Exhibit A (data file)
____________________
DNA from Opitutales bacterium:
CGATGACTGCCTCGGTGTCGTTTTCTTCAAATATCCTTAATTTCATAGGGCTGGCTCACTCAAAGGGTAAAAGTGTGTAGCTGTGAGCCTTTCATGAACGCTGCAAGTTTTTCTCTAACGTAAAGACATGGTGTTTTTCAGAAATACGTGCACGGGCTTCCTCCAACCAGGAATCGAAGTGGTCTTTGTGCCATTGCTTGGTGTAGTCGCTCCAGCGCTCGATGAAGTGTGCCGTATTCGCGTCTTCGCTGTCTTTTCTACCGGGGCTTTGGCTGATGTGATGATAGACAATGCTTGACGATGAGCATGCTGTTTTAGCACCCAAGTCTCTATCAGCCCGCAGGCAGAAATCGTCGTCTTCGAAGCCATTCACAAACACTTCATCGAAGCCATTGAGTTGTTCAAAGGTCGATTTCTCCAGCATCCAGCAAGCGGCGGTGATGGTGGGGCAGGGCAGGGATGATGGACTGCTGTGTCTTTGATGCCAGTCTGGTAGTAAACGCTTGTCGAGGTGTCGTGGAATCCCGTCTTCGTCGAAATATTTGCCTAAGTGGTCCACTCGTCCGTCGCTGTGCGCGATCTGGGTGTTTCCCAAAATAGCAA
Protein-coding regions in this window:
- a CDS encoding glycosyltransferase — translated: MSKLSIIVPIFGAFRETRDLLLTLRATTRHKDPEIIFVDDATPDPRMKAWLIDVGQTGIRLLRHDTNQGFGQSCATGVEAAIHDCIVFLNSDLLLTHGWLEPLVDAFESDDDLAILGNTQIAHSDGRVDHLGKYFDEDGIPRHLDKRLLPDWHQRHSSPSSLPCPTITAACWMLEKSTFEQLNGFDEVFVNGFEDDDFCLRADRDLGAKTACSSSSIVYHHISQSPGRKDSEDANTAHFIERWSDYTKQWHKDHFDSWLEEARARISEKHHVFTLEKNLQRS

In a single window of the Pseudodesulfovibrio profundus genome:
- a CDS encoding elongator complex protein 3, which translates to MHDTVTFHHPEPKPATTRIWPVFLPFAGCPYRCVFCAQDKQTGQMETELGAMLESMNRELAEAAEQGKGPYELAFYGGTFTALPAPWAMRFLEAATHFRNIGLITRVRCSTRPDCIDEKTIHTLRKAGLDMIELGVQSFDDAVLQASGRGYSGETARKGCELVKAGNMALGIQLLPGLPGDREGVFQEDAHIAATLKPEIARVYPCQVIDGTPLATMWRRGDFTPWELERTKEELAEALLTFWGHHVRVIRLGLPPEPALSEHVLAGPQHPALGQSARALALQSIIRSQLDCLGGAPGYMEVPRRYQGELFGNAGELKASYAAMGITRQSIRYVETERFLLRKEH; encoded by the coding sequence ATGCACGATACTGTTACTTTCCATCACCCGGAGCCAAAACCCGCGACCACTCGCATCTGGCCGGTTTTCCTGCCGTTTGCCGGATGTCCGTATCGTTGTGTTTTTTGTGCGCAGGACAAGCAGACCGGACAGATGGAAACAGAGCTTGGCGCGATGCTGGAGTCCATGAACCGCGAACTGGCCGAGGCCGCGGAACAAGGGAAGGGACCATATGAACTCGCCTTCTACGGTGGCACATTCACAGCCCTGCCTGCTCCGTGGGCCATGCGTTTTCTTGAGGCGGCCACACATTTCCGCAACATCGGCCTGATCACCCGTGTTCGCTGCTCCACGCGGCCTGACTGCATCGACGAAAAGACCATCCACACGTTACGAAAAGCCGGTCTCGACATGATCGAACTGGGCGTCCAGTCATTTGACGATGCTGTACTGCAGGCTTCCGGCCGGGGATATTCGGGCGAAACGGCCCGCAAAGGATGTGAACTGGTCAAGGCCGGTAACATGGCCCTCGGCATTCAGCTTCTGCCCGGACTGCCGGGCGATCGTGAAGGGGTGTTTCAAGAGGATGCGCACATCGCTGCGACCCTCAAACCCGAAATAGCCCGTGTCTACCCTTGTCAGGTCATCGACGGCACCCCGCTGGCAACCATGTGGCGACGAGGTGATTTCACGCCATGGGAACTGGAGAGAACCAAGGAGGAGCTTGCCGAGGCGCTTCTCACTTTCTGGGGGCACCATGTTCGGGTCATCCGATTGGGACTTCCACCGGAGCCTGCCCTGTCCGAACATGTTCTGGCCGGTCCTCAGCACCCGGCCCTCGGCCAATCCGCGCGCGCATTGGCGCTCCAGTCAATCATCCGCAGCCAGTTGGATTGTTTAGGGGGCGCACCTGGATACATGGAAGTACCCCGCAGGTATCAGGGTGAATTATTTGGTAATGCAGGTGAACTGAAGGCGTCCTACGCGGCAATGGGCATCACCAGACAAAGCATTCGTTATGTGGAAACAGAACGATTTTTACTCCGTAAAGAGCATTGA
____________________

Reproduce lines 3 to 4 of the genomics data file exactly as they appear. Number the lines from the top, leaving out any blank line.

Protein-coding regions in this window:
- a CDS encoding glycosyltransferase — translated: MSKLSIIVPIFGAFRETRDLLLTLRATTRHKDPEIIFVDDATPDPRMKAWLIDVGQTGIRLLRHDTNQGFGQSCATGVEAAIHDCIVFLNSDLLLTHGWLEPLVDAFESDDDLAILGNTQIAHSDGRVDHLGKYFDEDGIPRHLDKRLLPDWHQRHSSPSSLPCPTITAACWMLEKSTFEQLNGFDEVFVNGFEDDDFCLRADRDLGAKTACSSSSIVYHHISQSPGRKDSEDANTAHFIERWSDYTKQWHKDHFDSWLEEARARISEKHHVFTLEKNLQRS